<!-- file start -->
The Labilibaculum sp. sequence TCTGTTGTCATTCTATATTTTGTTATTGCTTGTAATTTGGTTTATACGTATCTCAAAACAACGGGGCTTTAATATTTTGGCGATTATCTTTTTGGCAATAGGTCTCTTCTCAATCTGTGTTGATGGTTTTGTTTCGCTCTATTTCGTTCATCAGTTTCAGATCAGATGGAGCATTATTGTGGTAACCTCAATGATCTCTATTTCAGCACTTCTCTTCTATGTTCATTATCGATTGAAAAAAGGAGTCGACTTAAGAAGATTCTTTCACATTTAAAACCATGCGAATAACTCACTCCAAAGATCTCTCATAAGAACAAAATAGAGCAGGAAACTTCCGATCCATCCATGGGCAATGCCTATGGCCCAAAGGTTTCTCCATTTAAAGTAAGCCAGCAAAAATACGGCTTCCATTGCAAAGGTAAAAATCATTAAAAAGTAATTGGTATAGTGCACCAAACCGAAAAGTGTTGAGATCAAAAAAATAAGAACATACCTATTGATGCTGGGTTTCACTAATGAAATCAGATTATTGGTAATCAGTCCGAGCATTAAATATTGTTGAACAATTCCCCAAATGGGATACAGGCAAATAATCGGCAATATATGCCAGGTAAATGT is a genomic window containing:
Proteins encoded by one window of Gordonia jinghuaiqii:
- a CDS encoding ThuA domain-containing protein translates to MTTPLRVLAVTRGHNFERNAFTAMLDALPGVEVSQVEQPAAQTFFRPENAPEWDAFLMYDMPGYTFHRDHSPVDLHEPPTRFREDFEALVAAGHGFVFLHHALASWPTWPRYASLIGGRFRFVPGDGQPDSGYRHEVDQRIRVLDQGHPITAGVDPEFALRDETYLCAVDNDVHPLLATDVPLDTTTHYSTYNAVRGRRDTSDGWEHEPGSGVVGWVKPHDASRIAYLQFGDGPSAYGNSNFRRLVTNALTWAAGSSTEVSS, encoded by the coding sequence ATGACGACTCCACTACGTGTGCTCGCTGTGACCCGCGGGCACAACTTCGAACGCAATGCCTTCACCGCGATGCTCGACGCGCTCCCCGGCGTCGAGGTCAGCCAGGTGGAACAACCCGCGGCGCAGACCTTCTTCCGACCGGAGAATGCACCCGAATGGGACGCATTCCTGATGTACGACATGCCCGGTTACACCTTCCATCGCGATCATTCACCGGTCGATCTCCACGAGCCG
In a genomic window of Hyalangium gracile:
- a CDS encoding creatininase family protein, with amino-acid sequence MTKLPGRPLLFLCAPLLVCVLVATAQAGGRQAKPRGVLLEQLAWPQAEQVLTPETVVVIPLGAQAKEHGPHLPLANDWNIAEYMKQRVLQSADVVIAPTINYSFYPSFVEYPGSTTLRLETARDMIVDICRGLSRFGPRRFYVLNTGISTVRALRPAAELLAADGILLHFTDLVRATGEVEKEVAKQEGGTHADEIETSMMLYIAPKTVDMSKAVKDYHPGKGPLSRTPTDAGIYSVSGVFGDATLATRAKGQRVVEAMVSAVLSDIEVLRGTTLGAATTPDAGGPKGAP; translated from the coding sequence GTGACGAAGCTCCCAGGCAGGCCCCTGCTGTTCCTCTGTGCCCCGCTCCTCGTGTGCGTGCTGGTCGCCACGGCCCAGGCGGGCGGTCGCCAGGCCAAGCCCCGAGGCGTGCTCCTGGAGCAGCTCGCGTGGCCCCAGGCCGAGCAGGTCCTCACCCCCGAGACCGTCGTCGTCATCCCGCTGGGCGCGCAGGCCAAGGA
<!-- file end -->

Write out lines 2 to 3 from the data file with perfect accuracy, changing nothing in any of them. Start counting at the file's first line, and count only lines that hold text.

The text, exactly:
Proteins encoded by one window of Gordonia jinghuaiqii:
- a CDS encoding ThuA domain-containing protein translates to MTTPLRVLAVTRGHNFERNAFTAMLDALPGVEVSQVEQPAAQTFFRPENAPEWDAFLMYDMPGYTFHRDHSPVDLHEPPTRFREDFEALVAAGHGFVFLHHALASWPTWPRYASLIGGRFRFVPGDGQPDSGYRHEVDQRIRVLDQGHPITAGVDPEFALRDETYLCAVDNDVHPLLATDVPLDTTTHYSTYNAVRGRRDTSDGWEHEPGSGVVGWVKPHDASRIAYLQFGDGPSAYGNSNFRRLVTNALTWAAGSSTEVSS, encoded by the coding sequence ATGACGACTCCACTACGTGTGCTCGCTGTGACCCGCGGGCACAACTTCGAACGCAATGCCTTCACCGCGATGCTCGACGCGCTCCCCGGCGTCGAGGTCAGCCAGGTGGAACAACCCGCGGCGCAGACCTTCTTCCGACCGGAGAATGCACCCGAATGGGACGCATTCCTGATGTACGACATGCCCGGTTACACCTTCCATCGCGATCATTCACCGGTCGATCTCCACGAGCCG